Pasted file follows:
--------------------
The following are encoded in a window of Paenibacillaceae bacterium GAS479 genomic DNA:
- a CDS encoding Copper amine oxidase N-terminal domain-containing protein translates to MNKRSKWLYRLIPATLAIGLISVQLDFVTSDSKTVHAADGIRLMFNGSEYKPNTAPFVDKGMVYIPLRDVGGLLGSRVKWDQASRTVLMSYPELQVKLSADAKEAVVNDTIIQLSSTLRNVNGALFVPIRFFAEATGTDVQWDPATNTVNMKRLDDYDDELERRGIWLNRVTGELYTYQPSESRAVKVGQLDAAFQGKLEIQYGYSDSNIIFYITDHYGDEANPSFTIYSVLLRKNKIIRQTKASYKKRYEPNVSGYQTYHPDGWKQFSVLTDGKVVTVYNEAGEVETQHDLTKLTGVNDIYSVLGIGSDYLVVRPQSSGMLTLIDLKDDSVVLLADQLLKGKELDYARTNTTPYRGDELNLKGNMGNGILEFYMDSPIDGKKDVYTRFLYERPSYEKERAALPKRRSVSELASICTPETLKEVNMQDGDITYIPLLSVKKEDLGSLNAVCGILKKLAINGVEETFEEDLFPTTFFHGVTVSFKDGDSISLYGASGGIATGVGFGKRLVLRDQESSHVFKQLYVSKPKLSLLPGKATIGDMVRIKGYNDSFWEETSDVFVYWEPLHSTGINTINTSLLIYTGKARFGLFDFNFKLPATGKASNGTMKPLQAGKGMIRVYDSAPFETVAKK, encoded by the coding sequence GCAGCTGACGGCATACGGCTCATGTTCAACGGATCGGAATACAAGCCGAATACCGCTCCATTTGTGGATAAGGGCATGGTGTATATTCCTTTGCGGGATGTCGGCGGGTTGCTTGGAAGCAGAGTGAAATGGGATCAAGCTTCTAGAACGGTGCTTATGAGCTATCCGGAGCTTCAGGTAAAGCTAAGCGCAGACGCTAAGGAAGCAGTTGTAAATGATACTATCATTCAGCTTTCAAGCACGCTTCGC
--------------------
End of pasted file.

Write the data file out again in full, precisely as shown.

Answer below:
The following are encoded in a window of Paenibacillaceae bacterium GAS479 genomic DNA:
- a CDS encoding Copper amine oxidase N-terminal domain-containing protein translates to MNKRSKWLYRLIPATLAIGLISVQLDFVTSDSKTVHAADGIRLMFNGSEYKPNTAPFVDKGMVYIPLRDVGGLLGSRVKWDQASRTVLMSYPELQVKLSADAKEAVVNDTIIQLSSTLRNVNGALFVPIRFFAEATGTDVQWDPATNTVNMKRLDDYDDELERRGIWLNRVTGELYTYQPSESRAVKVGQLDAAFQGKLEIQYGYSDSNIIFYITDHYGDEANPSFTIYSVLLRKNKIIRQTKASYKKRYEPNVSGYQTYHPDGWKQFSVLTDGKVVTVYNEAGEVETQHDLTKLTGVNDIYSVLGIGSDYLVVRPQSSGMLTLIDLKDDSVVLLADQLLKGKELDYARTNTTPYRGDELNLKGNMGNGILEFYMDSPIDGKKDVYTRFLYERPSYEKERAALPKRRSVSELASICTPETLKEVNMQDGDITYIPLLSVKKEDLGSLNAVCGILKKLAINGVEETFEEDLFPTTFFHGVTVSFKDGDSISLYGASGGIATGVGFGKRLVLRDQESSHVFKQLYVSKPKLSLLPGKATIGDMVRIKGYNDSFWEETSDVFVYWEPLHSTGINTINTSLLIYTGKARFGLFDFNFKLPATGKASNGTMKPLQAGKGMIRVYDSAPFETVAKK, encoded by the coding sequence GCAGCTGACGGCATACGGCTCATGTTCAACGGATCGGAATACAAGCCGAATACCGCTCCATTTGTGGATAAGGGCATGGTGTATATTCCTTTGCGGGATGTCGGCGGGTTGCTTGGAAGCAGAGTGAAATGGGATCAAGCTTCTAGAACGGTGCTTATGAGCTATCCGGAGCTTCAGGTAAAGCTAAGCGCAGACGCTAAGGAAGCAGTTGTAAATGATACTATCATTCAGCTTTCAAGCACGCTTCGC